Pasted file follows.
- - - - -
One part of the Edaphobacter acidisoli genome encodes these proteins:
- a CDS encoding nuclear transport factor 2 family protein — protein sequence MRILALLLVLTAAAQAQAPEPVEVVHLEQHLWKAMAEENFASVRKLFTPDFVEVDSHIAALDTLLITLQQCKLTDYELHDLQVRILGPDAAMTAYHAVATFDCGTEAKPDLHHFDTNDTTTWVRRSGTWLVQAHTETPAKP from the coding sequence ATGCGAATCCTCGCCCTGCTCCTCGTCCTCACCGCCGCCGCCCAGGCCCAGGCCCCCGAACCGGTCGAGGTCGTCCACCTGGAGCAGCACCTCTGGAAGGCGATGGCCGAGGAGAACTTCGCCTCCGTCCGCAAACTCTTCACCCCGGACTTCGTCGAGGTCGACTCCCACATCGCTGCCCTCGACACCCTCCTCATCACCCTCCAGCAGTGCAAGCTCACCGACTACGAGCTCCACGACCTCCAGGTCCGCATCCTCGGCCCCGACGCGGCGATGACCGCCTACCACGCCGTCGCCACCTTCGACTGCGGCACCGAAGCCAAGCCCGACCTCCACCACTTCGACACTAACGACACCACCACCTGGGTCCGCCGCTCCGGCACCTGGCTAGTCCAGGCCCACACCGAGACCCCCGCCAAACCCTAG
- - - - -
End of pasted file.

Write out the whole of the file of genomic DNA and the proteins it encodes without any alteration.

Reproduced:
One part of the Edaphobacter acidisoli genome encodes these proteins:
- a CDS encoding nuclear transport factor 2 family protein — protein sequence MRILALLLVLTAAAQAQAPEPVEVVHLEQHLWKAMAEENFASVRKLFTPDFVEVDSHIAALDTLLITLQQCKLTDYELHDLQVRILGPDAAMTAYHAVATFDCGTEAKPDLHHFDTNDTTTWVRRSGTWLVQAHTETPAKP from the coding sequence ATGCGAATCCTCGCCCTGCTCCTCGTCCTCACCGCCGCCGCCCAGGCCCAGGCCCCCGAACCGGTCGAGGTCGTCCACCTGGAGCAGCACCTCTGGAAGGCGATGGCCGAGGAGAACTTCGCCTCCGTCCGCAAACTCTTCACCCCGGACTTCGTCGAGGTCGACTCCCACATCGCTGCCCTCGACACCCTCCTCATCACCCTCCAGCAGTGCAAGCTCACCGACTACGAGCTCCACGACCTCCAGGTCCGCATCCTCGGCCCCGACGCGGCGATGACCGCCTACCACGCCGTCGCCACCTTCGACTGCGGCACCGAAGCCAAGCCCGACCTCCACCACTTCGACACTAACGACACCACCACCTGGGTCCGCCGCTCCGGCACCTGGCTAGTCCAGGCCCACACCGAGACCCCCGCCAAACCCTAG